This Is AuburnElectronic Theses and Dissertations

Biopsychosocial Mechanisms of Disease Progression in Black Women with Systemic Lupus Erythematosus




Martz, Connor

Type of Degree

PhD Dissertation


Human Development and Family Science

Restriction Status


Restriction Type

Auburn University Users

Date Available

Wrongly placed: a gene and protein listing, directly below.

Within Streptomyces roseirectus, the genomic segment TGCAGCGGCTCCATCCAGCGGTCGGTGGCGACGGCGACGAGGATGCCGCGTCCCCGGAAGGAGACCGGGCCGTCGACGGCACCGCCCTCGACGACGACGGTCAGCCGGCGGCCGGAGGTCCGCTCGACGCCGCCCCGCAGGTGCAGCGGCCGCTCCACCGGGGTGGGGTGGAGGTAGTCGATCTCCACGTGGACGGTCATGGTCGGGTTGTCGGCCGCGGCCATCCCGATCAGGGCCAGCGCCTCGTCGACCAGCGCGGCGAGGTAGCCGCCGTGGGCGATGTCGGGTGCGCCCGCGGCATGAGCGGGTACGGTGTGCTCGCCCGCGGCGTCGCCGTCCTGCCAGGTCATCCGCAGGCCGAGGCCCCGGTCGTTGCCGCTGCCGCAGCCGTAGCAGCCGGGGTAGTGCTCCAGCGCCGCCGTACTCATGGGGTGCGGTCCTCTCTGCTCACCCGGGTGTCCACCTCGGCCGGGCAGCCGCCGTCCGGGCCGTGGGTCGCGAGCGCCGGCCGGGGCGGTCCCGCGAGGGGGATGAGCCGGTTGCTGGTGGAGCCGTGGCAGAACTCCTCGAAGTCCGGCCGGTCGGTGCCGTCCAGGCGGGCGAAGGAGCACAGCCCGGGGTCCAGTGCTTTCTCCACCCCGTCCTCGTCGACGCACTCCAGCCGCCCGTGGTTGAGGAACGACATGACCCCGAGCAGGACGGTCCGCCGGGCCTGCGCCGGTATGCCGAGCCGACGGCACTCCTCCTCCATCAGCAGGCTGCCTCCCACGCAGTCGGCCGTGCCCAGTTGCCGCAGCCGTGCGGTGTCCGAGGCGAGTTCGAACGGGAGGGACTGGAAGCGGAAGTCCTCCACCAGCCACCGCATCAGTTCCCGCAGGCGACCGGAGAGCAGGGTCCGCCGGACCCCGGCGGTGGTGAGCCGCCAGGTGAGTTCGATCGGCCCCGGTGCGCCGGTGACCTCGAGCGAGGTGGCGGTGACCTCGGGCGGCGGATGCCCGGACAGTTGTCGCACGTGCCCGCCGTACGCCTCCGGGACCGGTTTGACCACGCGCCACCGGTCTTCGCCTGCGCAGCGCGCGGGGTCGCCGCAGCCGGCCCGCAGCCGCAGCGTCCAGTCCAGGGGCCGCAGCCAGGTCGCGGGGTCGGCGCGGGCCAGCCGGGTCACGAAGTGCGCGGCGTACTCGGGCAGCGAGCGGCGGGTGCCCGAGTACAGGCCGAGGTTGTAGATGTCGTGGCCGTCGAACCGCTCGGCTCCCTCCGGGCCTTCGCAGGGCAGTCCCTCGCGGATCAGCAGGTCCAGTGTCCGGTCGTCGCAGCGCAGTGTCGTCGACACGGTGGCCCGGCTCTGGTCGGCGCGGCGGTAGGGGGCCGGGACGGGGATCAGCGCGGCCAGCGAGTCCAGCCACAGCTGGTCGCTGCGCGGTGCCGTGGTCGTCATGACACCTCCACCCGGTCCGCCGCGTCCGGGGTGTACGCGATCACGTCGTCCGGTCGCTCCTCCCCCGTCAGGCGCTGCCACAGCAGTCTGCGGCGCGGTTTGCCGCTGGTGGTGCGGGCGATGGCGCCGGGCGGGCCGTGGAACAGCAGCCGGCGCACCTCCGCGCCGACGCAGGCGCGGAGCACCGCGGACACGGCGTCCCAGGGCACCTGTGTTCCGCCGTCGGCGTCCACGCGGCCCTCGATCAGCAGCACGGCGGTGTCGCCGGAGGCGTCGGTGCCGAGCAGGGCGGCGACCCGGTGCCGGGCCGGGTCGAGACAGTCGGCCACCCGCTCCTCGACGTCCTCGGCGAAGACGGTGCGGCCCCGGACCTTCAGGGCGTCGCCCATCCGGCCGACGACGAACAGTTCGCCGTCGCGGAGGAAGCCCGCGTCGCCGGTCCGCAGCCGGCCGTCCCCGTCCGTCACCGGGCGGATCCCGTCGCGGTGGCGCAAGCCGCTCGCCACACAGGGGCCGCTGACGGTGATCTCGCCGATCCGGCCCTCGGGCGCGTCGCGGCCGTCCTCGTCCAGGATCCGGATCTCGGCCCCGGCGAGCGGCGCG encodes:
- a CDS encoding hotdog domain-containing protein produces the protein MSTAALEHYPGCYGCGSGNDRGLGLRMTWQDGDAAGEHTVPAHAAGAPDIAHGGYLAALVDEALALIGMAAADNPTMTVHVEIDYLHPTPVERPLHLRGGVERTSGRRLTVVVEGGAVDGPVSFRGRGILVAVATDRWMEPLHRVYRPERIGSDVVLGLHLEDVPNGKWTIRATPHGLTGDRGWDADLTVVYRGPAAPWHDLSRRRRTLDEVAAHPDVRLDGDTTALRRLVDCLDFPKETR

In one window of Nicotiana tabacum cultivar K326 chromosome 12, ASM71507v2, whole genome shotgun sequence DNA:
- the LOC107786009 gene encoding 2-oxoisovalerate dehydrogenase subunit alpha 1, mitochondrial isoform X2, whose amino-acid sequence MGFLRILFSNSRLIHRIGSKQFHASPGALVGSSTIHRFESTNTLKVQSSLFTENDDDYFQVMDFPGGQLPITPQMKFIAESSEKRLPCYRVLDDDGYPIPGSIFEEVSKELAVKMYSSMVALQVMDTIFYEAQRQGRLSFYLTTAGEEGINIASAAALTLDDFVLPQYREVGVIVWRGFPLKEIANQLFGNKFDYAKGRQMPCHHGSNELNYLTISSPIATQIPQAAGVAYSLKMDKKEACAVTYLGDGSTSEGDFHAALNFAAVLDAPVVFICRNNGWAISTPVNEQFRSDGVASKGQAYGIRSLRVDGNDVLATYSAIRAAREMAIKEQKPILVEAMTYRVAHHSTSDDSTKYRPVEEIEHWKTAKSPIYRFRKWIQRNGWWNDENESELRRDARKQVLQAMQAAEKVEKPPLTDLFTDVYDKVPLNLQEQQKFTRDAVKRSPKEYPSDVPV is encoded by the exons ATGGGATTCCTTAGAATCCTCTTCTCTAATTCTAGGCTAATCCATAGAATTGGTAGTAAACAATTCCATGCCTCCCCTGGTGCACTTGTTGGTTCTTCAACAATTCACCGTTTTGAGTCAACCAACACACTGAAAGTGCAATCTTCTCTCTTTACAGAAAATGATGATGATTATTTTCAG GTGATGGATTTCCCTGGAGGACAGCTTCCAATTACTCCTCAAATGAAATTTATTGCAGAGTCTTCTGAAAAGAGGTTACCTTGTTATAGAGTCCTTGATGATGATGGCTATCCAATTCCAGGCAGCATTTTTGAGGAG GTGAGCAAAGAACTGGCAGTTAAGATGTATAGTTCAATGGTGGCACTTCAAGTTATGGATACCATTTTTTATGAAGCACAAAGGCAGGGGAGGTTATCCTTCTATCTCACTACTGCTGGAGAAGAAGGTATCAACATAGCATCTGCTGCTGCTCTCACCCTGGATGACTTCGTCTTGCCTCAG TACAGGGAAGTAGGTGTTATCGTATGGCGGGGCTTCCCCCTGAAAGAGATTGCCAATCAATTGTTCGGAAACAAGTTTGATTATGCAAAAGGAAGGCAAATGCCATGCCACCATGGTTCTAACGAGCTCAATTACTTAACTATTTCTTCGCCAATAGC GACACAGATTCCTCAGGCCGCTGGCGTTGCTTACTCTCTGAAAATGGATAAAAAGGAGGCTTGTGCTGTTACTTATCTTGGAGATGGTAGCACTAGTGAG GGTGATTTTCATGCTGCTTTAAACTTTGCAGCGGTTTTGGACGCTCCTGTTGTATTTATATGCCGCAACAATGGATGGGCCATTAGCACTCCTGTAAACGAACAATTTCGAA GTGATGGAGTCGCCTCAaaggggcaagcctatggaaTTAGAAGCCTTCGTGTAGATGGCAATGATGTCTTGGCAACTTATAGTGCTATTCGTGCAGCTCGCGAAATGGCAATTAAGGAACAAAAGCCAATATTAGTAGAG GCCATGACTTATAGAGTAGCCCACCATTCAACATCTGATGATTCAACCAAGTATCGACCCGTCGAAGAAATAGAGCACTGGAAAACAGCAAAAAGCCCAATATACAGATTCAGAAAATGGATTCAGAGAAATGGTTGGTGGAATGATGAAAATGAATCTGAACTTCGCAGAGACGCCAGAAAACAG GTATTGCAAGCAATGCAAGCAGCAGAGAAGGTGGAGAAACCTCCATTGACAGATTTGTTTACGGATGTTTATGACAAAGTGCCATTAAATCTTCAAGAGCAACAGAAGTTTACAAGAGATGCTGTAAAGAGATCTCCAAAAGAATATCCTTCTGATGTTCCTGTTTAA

Systemic lupus erythematosus (SLE) is a chronic autoimmune condition that involves multiple organ systems and fluctuating disease activity which can lead to potentially debilitating symptoms, various morbidities, and mortality. SLE is further characterized by significant racial inequities that have widened over recent decades. Compared to white women, Black women experience faster disease progression and worse outcomes at earlier ages with limited evidence implicating biological or genetic factors. Rather, racial inequities in SLE have been linked to underlying social inequities, particularly those stemming from the legacy of racism and its contemporary forms. This dissertation examines how racism operates as a system of power through various multi-level pathways to shape inequities in disease outcomes for Black women living with SLE. Three studies were conducted to examine racism-related risk factors for disease progression at the individual-, biological-, and neighborhood-level among 438 Black women from the Black Women’s Experiences of Lupus (BeWELL) Study (2015-2019)—the largest study on the social epidemiology of SLE. The first study identified unique sociodemographic profiles of Black women with SLE and examined prospective associations with the timing and extent of organ damage accrual. The second study longitudinally examined how incident experiences of racial discrimination are linked with temporal increases in the inflammatory biomarker, C-reactive protein. The third study considered the role of racial residential segregation in shaping exposure to neighborhood-level risk factors for depression in SLE. Collectively, study findings indicate how various facets of racism drive adverse SLE outcomes among Black women, and identify specific mechanisms which contribute to widening racial SLE inequities. Public health strategies should address racism, particularly at the structural level, to improve health equity for Black women living with SLE and Black Americans, more broadly.